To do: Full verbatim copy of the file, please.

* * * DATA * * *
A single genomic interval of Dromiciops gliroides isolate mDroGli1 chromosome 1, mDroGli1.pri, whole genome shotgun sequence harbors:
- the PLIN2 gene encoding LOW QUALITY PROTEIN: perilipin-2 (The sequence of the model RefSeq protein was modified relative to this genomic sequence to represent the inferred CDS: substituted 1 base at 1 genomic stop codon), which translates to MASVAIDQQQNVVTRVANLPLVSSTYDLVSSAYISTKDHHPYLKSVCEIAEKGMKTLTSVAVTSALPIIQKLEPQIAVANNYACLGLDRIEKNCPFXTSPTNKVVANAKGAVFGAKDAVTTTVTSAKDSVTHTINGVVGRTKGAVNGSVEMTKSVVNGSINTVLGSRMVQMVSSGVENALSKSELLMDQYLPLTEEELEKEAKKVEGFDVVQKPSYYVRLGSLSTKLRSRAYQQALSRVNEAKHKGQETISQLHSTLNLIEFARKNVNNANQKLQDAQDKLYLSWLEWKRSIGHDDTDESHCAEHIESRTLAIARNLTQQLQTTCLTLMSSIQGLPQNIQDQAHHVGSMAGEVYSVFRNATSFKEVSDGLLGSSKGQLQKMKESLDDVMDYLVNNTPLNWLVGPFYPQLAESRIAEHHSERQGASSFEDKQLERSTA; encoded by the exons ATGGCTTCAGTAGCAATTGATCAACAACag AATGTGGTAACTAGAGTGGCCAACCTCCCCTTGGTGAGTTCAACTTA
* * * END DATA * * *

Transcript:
A single genomic interval of Dromiciops gliroides isolate mDroGli1 chromosome 1, mDroGli1.pri, whole genome shotgun sequence harbors:
- the PLIN2 gene encoding LOW QUALITY PROTEIN: perilipin-2 (The sequence of the model RefSeq protein was modified relative to this genomic sequence to represent the inferred CDS: substituted 1 base at 1 genomic stop codon), which translates to MASVAIDQQQNVVTRVANLPLVSSTYDLVSSAYISTKDHHPYLKSVCEIAEKGMKTLTSVAVTSALPIIQKLEPQIAVANNYACLGLDRIEKNCPFXTSPTNKVVANAKGAVFGAKDAVTTTVTSAKDSVTHTINGVVGRTKGAVNGSVEMTKSVVNGSINTVLGSRMVQMVSSGVENALSKSELLMDQYLPLTEEELEKEAKKVEGFDVVQKPSYYVRLGSLSTKLRSRAYQQALSRVNEAKHKGQETISQLHSTLNLIEFARKNVNNANQKLQDAQDKLYLSWLEWKRSIGHDDTDESHCAEHIESRTLAIARNLTQQLQTTCLTLMSSIQGLPQNIQDQAHHVGSMAGEVYSVFRNATSFKEVSDGLLGSSKGQLQKMKESLDDVMDYLVNNTPLNWLVGPFYPQLAESRIAEHHSERQGASSFEDKQLERSTA; encoded by the exons ATGGCTTCAGTAGCAATTGATCAACAACag AATGTGGTAACTAGAGTGGCCAACCTCCCCTTGGTGAGTTCAACTTA